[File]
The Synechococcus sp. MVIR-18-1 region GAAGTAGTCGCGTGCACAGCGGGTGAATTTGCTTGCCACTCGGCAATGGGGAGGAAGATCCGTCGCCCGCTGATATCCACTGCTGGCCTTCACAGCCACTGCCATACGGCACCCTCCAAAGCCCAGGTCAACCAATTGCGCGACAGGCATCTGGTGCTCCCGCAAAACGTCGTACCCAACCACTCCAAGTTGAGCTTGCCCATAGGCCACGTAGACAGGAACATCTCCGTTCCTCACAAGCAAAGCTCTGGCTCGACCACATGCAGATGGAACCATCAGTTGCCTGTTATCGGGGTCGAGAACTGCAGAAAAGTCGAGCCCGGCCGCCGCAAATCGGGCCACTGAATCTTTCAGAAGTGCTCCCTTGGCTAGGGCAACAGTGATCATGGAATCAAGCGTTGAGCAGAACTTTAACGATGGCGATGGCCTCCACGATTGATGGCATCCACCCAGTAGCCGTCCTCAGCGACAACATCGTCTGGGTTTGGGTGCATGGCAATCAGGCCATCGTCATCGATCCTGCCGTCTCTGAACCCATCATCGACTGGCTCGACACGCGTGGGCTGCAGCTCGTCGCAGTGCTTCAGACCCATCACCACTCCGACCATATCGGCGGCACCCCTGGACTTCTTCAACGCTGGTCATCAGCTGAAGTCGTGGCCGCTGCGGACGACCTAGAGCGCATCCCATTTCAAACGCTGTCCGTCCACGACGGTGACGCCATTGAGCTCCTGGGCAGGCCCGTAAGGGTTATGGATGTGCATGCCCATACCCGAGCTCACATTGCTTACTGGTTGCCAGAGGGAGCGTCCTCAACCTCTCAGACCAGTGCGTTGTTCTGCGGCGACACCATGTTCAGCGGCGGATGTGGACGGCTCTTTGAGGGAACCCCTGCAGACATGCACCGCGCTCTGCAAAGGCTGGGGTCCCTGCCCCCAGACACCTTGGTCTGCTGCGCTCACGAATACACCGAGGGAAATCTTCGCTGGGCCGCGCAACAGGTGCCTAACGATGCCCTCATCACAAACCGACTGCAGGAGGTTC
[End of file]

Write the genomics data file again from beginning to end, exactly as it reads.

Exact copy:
The Synechococcus sp. MVIR-18-1 region GAAGTAGTCGCGTGCACAGCGGGTGAATTTGCTTGCCACTCGGCAATGGGGAGGAAGATCCGTCGCCCGCTGATATCCACTGCTGGCCTTCACAGCCACTGCCATACGGCACCCTCCAAAGCCCAGGTCAACCAATTGCGCGACAGGCATCTGGTGCTCCCGCAAAACGTCGTACCCAACCACTCCAAGTTGAGCTTGCCCATAGGCCACGTAGACAGGAACATCTCCGTTCCTCACAAGCAAAGCTCTGGCTCGACCACATGCAGATGGAACCATCAGTTGCCTGTTATCGGGGTCGAGAACTGCAGAAAAGTCGAGCCCGGCCGCCGCAAATCGGGCCACTGAATCTTTCAGAAGTGCTCCCTTGGCTAGGGCAACAGTGATCATGGAATCAAGCGTTGAGCAGAACTTTAACGATGGCGATGGCCTCCACGATTGATGGCATCCACCCAGTAGCCGTCCTCAGCGACAACATCGTCTGGGTTTGGGTGCATGGCAATCAGGCCATCGTCATCGATCCTGCCGTCTCTGAACCCATCATCGACTGGCTCGACACGCGTGGGCTGCAGCTCGTCGCAGTGCTTCAGACCCATCACCACTCCGACCATATCGGCGGCACCCCTGGACTTCTTCAACGCTGGTCATCAGCTGAAGTCGTGGCCGCTGCGGACGACCTAGAGCGCATCCCATTTCAAACGCTGTCCGTCCACGACGGTGACGCCATTGAGCTCCTGGGCAGGCCCGTAAGGGTTATGGATGTGCATGCCCATACCCGAGCTCACATTGCTTACTGGTTGCCAGAGGGAGCGTCCTCAACCTCTCAGACCAGTGCGTTGTTCTGCGGCGACACCATGTTCAGCGGCGGATGTGGACGGCTCTTTGAGGGAACCCCTGCAGACATGCACCGCGCTCTGCAAAGGCTGGGGTCCCTGCCCCCAGACACCTTGGTCTGCTGCGCTCACGAATACACCGAGGGAAATCTTCGCTGGGCCGCGCAACAGGTGCCTAACGATGCCCTCATCACAAACCGACTGCAGGAGGTTC